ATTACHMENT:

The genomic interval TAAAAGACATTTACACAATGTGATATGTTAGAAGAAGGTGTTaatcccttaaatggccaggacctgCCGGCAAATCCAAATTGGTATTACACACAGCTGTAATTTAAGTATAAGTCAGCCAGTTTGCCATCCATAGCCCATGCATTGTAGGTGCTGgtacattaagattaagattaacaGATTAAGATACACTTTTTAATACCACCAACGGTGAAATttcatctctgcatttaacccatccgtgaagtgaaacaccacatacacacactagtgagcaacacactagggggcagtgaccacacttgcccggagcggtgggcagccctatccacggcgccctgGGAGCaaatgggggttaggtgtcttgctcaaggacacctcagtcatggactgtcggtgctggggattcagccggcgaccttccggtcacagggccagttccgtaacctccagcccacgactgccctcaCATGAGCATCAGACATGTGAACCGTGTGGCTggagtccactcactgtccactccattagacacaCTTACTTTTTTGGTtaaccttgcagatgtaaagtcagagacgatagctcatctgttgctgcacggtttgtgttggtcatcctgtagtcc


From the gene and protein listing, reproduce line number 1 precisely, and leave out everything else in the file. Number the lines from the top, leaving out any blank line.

The genomic interval TAAAAGACATTTACACAATGTGATATGTTAGAAGAAGGTGTTaatcccttaaatggccaggacctgCCGGCAAATCCAAATTGGTATTACACACAGCTGTAATTTAAGTATAAGTCAGCCAGTTTGCCATCCATAGCCCATGCATTGTAGGTGCTGgtacattaagattaagattaacaGATTAAGATACACTTTTTAATACCACCAACGGTGAAATttcatctctgcatttaacccatccgtgaagtgaaacaccacatacacacactagtgagcaacacactagggggcagtgaccacacttgcccggagcggtgggcagccctatccacggcgccctgGGAGCaaatgggggttaggtgtcttgctcaaggacacctcagtcatggactgtcggtgctggggattcagccggcgaccttccggtcacagggccagttccgtaacctccagcccacgactgccctcaCATGAGCATCAGACATGTGAACCGTGTGGCTggagtccactcactgtccactccattagacacaCTTACTTTTTTGGTtaaccttgcagatgtaaagtcagagacgatagctcatctgttgctgcacggtttgtgttggtcatcctgtagtcc